I headed down a country road to a family reunion held at the school my dad started attending during some of the hardest years this country has ever known—The Great Depression.
Updated a bit from that time, the building now serves as a community center, but used to house nine grades in six rooms.
“Girl’s bathroom used to be that way,” Dad says and points toward a wooded area grown over now with kudzu as we walk toward the schoolhouse. “The boy’s was up there on the other side of the school.” I follow his gesture and see another path indiscernible because of sixty or seventy years of disuse.
“Had two basketball courts, both of them dirt.”
We pull open the screen door, enter the center hall, and turn right into a large beaded board paneled room. He takes a seat at a long table of relatives. “Used to sit right over there.” He points to an area by a window. “Had to bring in the coal for the potbellied stove.”
I scan the crowd around me, and
see the mostly gray heads, and wonder what will happen to the gathering after
this generation passes. The current generations hardly know each other as they are several times removed from those eleven
whose births bridged the turn of the last century.
|My dad in 1933|
I read my ancestor’s names on the genealogy chart my cousin Iris has made—Buford, Hollis, my grandfather Silas, Otis, Ides, Luke, Dillard, the twins Paul and Hall, the only girl, Lorena, and Gettis. All of them gone now, and few of their children remain.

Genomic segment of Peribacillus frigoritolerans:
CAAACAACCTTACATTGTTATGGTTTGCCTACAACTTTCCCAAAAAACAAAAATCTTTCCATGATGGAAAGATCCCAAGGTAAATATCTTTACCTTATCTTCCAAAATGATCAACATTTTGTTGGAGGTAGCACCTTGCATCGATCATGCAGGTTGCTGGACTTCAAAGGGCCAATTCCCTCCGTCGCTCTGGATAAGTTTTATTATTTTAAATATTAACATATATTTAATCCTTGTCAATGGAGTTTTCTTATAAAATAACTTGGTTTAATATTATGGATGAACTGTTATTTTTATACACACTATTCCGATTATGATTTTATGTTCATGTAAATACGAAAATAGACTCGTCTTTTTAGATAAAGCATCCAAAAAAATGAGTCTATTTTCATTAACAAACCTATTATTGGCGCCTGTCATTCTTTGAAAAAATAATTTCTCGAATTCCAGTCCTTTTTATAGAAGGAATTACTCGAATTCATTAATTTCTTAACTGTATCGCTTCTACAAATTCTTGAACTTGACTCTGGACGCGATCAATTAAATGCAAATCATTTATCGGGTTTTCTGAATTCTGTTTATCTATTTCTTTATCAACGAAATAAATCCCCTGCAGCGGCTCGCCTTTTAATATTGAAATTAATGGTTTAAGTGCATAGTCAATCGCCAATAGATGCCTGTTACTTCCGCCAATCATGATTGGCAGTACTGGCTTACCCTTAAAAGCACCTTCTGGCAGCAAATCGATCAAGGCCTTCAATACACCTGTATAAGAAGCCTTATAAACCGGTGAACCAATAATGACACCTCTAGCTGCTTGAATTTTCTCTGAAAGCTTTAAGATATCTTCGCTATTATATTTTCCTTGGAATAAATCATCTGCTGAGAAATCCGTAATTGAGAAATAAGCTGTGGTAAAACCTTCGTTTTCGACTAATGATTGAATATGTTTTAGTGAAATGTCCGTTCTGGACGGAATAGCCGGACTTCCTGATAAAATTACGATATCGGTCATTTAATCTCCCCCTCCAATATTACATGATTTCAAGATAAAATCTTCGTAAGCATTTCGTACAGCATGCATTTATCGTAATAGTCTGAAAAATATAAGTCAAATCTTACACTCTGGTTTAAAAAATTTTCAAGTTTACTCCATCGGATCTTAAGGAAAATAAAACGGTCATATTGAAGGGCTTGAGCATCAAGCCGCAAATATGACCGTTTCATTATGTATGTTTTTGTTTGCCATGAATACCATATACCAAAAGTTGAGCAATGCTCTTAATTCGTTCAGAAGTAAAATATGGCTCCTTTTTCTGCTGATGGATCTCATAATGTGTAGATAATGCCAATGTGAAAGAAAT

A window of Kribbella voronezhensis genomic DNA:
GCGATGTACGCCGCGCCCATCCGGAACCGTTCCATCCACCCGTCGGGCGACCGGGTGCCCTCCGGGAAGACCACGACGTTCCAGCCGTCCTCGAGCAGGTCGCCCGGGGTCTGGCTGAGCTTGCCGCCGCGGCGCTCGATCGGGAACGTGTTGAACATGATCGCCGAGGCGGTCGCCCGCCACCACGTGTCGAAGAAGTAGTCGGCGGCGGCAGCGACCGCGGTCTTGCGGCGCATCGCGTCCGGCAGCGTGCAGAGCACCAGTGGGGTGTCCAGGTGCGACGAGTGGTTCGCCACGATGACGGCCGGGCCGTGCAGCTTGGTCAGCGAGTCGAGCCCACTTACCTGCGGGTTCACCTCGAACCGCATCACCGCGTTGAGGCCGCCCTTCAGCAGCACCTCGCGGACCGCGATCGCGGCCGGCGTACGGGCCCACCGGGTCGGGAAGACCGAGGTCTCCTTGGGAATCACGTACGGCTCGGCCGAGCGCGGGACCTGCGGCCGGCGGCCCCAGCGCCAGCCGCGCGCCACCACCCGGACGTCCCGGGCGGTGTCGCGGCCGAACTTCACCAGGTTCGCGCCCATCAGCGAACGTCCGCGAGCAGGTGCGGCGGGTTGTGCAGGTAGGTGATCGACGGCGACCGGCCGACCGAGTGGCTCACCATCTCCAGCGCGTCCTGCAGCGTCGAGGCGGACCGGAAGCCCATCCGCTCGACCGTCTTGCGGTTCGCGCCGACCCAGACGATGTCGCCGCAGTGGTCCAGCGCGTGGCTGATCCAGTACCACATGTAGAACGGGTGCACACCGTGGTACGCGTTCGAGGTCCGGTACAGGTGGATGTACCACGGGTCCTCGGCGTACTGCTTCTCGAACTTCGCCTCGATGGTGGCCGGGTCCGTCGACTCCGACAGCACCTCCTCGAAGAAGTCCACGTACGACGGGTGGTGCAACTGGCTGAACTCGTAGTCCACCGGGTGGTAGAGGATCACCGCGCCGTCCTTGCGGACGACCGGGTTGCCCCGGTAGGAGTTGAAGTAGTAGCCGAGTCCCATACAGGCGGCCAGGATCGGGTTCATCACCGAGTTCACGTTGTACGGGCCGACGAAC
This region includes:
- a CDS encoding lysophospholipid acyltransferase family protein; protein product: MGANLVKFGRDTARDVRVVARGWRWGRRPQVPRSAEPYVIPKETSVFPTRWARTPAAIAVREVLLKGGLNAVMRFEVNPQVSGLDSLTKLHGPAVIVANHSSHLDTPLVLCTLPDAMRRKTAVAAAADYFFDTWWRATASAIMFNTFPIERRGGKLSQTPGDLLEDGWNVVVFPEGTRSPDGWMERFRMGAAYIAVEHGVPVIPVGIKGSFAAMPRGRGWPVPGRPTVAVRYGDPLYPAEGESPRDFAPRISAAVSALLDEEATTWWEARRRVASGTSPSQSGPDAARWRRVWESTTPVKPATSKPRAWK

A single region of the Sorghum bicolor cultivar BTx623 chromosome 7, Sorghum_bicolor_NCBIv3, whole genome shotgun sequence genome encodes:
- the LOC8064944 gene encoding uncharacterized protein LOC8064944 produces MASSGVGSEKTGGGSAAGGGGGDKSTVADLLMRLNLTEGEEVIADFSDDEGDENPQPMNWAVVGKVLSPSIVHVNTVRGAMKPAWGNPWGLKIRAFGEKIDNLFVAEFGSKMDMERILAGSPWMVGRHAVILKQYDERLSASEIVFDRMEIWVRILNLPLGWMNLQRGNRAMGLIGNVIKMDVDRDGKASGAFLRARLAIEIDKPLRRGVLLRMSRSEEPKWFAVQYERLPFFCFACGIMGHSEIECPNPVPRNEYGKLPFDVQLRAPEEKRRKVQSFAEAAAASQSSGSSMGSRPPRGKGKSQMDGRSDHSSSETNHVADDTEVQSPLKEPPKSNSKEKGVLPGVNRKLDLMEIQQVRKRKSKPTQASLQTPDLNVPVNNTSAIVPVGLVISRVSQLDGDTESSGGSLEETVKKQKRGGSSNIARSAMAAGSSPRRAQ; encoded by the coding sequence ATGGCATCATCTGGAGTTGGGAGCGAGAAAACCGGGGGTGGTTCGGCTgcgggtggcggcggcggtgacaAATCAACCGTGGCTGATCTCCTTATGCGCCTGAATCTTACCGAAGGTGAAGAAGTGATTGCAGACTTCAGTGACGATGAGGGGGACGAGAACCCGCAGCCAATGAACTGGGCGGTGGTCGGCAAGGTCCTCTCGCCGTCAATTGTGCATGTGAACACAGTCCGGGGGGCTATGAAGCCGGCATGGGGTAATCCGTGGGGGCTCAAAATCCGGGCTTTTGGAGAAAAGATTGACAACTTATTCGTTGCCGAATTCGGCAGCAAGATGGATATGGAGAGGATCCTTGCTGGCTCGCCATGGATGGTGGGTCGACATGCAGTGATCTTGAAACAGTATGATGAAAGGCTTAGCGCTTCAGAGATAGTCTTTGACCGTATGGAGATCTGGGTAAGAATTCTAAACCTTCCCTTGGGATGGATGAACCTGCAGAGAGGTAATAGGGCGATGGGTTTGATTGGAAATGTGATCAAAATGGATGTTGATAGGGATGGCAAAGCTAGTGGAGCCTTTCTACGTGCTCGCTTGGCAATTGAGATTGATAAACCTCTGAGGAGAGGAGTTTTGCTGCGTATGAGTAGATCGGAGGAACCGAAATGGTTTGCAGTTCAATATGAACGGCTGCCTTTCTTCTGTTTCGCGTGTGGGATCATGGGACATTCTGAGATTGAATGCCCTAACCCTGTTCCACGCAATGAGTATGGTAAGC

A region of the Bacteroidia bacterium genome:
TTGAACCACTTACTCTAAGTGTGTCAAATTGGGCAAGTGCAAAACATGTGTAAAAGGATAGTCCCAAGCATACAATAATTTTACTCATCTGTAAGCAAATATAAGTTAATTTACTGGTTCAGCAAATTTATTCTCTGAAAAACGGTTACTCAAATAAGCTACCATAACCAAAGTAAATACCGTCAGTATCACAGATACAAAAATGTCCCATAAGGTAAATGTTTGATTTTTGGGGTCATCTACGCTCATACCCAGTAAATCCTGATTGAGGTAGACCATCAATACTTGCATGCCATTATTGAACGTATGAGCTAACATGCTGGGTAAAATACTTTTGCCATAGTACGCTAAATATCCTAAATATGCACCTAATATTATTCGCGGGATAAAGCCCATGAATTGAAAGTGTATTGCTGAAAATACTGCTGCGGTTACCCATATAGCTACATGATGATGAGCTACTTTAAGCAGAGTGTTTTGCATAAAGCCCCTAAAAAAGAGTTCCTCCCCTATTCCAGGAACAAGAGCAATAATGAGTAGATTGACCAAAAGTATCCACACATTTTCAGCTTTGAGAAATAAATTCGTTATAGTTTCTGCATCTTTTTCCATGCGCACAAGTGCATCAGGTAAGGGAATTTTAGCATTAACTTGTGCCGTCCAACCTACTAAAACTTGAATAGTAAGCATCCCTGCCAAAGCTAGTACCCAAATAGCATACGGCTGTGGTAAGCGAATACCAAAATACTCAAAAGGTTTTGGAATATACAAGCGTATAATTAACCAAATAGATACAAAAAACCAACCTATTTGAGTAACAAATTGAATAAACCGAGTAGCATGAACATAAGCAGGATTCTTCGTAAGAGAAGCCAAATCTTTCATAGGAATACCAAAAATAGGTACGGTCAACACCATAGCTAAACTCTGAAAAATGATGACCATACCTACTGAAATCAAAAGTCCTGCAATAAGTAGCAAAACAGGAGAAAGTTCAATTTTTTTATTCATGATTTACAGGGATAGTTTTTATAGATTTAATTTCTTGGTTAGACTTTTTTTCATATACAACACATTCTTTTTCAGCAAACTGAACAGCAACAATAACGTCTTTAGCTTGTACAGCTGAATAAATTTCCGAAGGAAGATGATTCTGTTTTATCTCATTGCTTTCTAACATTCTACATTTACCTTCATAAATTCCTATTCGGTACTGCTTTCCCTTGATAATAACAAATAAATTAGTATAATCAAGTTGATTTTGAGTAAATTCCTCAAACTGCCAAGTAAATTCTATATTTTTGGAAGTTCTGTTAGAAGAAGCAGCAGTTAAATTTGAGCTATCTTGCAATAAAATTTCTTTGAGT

Makes me a little teary.
However, I found a way to keep some of these close to me.
I named a character after my grandfather, Silas, in Home to Currahee. I gave the protagonist the last name of Callaway, another family name. In addition, the character Jubilee, is one of my ancestors, too. Even used a variation of my dad’s name in the book. For my cousin Iris’ trouble of making the genealogy, I named a character after her, too. I shamelessly used my mother’s name, my aunt’s name, and my grandmother’s name among many other cannibalizations of my family’s monikers. Now, the characters in Home to Currahee are fictional people, but their names remind me of those I’ve loved or those that were loved by someone I loved.
When I open Home to Currahee, I’m sitting right in the middle of a family reunion. Oh, the joys of writing fiction.
I find it good to be home.
“Do you see what this means—all these pioneers who blazed the way, all these veterans cheering us on? It means we’d better get on with it. Strip down, start running—and never quit! No extra spiritual fat, no parasitic sins. Keep your eyes on Jesus, who both began and finished this race we’re in” (Hebrews 12:1-2 The Message).